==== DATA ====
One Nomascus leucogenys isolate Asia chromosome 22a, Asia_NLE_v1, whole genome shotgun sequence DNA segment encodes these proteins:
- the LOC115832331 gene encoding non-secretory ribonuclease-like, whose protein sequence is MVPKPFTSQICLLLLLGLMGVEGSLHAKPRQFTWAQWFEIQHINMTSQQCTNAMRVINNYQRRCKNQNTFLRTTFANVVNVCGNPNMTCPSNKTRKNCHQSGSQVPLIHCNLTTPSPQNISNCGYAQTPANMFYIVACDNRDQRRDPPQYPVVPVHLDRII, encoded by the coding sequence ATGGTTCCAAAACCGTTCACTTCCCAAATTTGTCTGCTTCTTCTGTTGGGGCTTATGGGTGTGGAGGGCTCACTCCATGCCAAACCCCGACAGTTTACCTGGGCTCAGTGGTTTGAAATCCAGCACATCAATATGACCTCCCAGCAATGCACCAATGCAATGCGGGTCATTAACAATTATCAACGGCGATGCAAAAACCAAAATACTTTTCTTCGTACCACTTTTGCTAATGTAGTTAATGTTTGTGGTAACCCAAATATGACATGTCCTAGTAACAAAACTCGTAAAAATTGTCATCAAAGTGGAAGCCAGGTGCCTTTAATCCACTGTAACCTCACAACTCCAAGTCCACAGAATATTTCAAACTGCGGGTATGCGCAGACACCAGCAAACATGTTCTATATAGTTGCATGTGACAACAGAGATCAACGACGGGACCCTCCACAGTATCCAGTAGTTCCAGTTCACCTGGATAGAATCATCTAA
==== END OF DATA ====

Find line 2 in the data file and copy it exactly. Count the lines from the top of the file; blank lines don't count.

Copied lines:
- the LOC115832331 gene encoding non-secretory ribonuclease-like, whose protein sequence is MVPKPFTSQICLLLLLGLMGVEGSLHAKPRQFTWAQWFEIQHINMTSQQCTNAMRVINNYQRRCKNQNTFLRTTFANVVNVCGNPNMTCPSNKTRKNCHQSGSQVPLIHCNLTTPSPQNISNCGYAQTPANMFYIVACDNRDQRRDPPQYPVVPVHLDRII, encoded by the coding sequence ATGGTTCCAAAACCGTTCACTTCCCAAATTTGTCTGCTTCTTCTGTTGGGGCTTATGGGTGTGGAGGGCTCACTCCATGCCAAACCCCGACAGTTTACCTGGGCTCAGTGGTTTGAAATCCAGCACATCAATATGACCTCCCAGCAATGCACCAATGCAATGCGGGTCATTAACAATTATCAACGGCGATGCAAAAACCAAAATACTTTTCTTCGTACCACTTTTGCTAATGTAGTTAATGTTTGTGGTAACCCAAATATGACATGTCCTAGTAACAAAACTCGTAAAAATTGTCATCAAAGTGGAAGCCAGGTGCCTTTAATCCACTGTAACCTCACAACTCCAAGTCCACAGAATATTTCAAACTGCGGGTATGCGCAGACACCAGCAAACATGTTCTATATAGTTGCATGTGACAACAGAGATCAACGACGGGACCCTCCACAGTATCCAGTAGTTCCAGTTCACCTGGATAGAATCATCTAA